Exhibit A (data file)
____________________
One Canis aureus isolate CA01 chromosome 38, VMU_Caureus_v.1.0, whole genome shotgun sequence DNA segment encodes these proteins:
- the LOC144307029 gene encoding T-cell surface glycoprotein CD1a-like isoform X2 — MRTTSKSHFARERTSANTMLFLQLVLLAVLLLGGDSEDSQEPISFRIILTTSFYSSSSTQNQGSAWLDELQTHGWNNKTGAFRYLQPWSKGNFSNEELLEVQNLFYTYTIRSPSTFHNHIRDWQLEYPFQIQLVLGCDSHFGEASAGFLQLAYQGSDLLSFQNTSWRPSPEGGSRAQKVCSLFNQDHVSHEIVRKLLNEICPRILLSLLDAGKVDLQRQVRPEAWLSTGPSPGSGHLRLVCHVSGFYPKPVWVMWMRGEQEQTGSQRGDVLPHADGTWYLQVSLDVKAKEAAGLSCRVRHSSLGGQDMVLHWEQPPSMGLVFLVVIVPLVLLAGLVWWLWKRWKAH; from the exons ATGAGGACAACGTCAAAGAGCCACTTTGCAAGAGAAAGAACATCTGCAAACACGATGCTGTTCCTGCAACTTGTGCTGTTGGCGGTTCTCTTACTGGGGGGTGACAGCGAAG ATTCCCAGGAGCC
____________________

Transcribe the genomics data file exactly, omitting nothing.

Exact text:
One Canis aureus isolate CA01 chromosome 38, VMU_Caureus_v.1.0, whole genome shotgun sequence DNA segment encodes these proteins:
- the LOC144307029 gene encoding T-cell surface glycoprotein CD1a-like isoform X2 — MRTTSKSHFARERTSANTMLFLQLVLLAVLLLGGDSEDSQEPISFRIILTTSFYSSSSTQNQGSAWLDELQTHGWNNKTGAFRYLQPWSKGNFSNEELLEVQNLFYTYTIRSPSTFHNHIRDWQLEYPFQIQLVLGCDSHFGEASAGFLQLAYQGSDLLSFQNTSWRPSPEGGSRAQKVCSLFNQDHVSHEIVRKLLNEICPRILLSLLDAGKVDLQRQVRPEAWLSTGPSPGSGHLRLVCHVSGFYPKPVWVMWMRGEQEQTGSQRGDVLPHADGTWYLQVSLDVKAKEAAGLSCRVRHSSLGGQDMVLHWEQPPSMGLVFLVVIVPLVLLAGLVWWLWKRWKAH; from the exons ATGAGGACAACGTCAAAGAGCCACTTTGCAAGAGAAAGAACATCTGCAAACACGATGCTGTTCCTGCAACTTGTGCTGTTGGCGGTTCTCTTACTGGGGGGTGACAGCGAAG ATTCCCAGGAGCC